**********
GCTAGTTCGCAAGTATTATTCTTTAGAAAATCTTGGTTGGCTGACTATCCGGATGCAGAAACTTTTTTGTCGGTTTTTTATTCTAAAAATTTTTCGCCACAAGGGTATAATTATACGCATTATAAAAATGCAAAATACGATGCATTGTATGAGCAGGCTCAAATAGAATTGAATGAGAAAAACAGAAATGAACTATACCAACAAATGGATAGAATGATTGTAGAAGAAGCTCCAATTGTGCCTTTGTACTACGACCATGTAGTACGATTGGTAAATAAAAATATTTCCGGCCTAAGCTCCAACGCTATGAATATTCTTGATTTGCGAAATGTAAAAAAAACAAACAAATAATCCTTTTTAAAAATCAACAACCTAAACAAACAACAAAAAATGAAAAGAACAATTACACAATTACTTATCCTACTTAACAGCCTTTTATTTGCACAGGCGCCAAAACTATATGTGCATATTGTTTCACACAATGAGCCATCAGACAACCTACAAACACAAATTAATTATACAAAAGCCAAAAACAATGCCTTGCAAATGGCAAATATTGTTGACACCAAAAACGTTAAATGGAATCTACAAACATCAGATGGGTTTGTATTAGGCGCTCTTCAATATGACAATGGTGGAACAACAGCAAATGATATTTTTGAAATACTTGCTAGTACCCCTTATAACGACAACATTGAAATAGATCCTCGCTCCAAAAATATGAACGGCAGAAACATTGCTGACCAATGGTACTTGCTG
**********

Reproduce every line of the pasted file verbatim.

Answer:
GCTAGTTCGCAAGTATTATTCTTTAGAAAATCTTGGTTGGCTGACTATCCGGATGCAGAAACTTTTTTGTCGGTTTTTTATTCTAAAAATTTTTCGCCACAAGGGTATAATTATACGCATTATAAAAATGCAAAATACGATGCATTGTATGAGCAGGCTCAAATAGAATTGAATGAGAAAAACAGAAATGAACTATACCAACAAATGGATAGAATGATTGTAGAAGAAGCTCCAATTGTGCCTTTGTACTACGACCATGTAGTACGATTGGTAAATAAAAATATTTCCGGCCTAAGCTCCAACGCTATGAATATTCTTGATTTGCGAAATGTAAAAAAAACAAACAAATAATCCTTTTTAAAAATCAACAACCTAAACAAACAACAAAAAATGAAAAGAACAATTACACAATTACTTATCCTACTTAACAGCCTTTTATTTGCACAGGCGCCAAAACTATATGTGCATATTGTTTCACACAATGAGCCATCAGACAACCTACAAACACAAATTAATTATACAAAAGCCAAAAACAATGCCTTGCAAATGGCAAATATTGTTGACACCAAAAACGTTAAATGGAATCTACAAACATCAGATGGGTTTGTATTAGGCGCTCTTCAATATGACAATGGTGGAACAACAGCAAATGATATTTTTGAAATACTTGCTAGTACCCCTTATAACGACAACATTGAAATAGATCCTCGCTCCAAAAATATGAACGGCAGAAACATTGCTGACCAATGGTACTTGCTG